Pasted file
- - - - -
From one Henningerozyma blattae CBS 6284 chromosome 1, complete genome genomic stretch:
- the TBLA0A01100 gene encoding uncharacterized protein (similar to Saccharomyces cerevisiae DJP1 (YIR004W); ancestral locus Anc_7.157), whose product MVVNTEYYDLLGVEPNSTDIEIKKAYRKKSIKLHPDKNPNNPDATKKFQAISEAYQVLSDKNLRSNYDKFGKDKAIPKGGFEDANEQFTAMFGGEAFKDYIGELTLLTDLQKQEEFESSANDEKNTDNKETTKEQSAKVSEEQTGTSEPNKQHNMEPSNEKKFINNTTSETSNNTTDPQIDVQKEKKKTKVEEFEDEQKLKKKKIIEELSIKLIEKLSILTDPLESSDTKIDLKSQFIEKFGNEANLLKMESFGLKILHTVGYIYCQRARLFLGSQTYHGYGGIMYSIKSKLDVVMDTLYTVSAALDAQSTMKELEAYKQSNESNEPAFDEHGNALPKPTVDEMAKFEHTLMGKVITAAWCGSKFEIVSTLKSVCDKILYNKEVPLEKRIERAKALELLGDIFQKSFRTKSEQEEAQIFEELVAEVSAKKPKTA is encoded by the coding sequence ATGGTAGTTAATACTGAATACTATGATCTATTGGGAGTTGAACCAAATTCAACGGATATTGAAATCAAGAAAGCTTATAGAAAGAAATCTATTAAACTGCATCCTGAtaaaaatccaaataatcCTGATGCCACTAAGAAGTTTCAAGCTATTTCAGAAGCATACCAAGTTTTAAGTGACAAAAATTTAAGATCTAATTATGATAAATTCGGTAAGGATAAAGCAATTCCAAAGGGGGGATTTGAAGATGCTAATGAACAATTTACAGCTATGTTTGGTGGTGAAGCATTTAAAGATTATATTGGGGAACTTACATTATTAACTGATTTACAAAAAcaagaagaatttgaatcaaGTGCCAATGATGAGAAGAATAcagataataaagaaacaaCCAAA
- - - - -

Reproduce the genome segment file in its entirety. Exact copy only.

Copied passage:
From one Henningerozyma blattae CBS 6284 chromosome 1, complete genome genomic stretch:
- the TBLA0A01100 gene encoding uncharacterized protein (similar to Saccharomyces cerevisiae DJP1 (YIR004W); ancestral locus Anc_7.157), whose product MVVNTEYYDLLGVEPNSTDIEIKKAYRKKSIKLHPDKNPNNPDATKKFQAISEAYQVLSDKNLRSNYDKFGKDKAIPKGGFEDANEQFTAMFGGEAFKDYIGELTLLTDLQKQEEFESSANDEKNTDNKETTKEQSAKVSEEQTGTSEPNKQHNMEPSNEKKFINNTTSETSNNTTDPQIDVQKEKKKTKVEEFEDEQKLKKKKIIEELSIKLIEKLSILTDPLESSDTKIDLKSQFIEKFGNEANLLKMESFGLKILHTVGYIYCQRARLFLGSQTYHGYGGIMYSIKSKLDVVMDTLYTVSAALDAQSTMKELEAYKQSNESNEPAFDEHGNALPKPTVDEMAKFEHTLMGKVITAAWCGSKFEIVSTLKSVCDKILYNKEVPLEKRIERAKALELLGDIFQKSFRTKSEQEEAQIFEELVAEVSAKKPKTA is encoded by the coding sequence ATGGTAGTTAATACTGAATACTATGATCTATTGGGAGTTGAACCAAATTCAACGGATATTGAAATCAAGAAAGCTTATAGAAAGAAATCTATTAAACTGCATCCTGAtaaaaatccaaataatcCTGATGCCACTAAGAAGTTTCAAGCTATTTCAGAAGCATACCAAGTTTTAAGTGACAAAAATTTAAGATCTAATTATGATAAATTCGGTAAGGATAAAGCAATTCCAAAGGGGGGATTTGAAGATGCTAATGAACAATTTACAGCTATGTTTGGTGGTGAAGCATTTAAAGATTATATTGGGGAACTTACATTATTAACTGATTTACAAAAAcaagaagaatttgaatcaaGTGCCAATGATGAGAAGAATAcagataataaagaaacaaCCAAA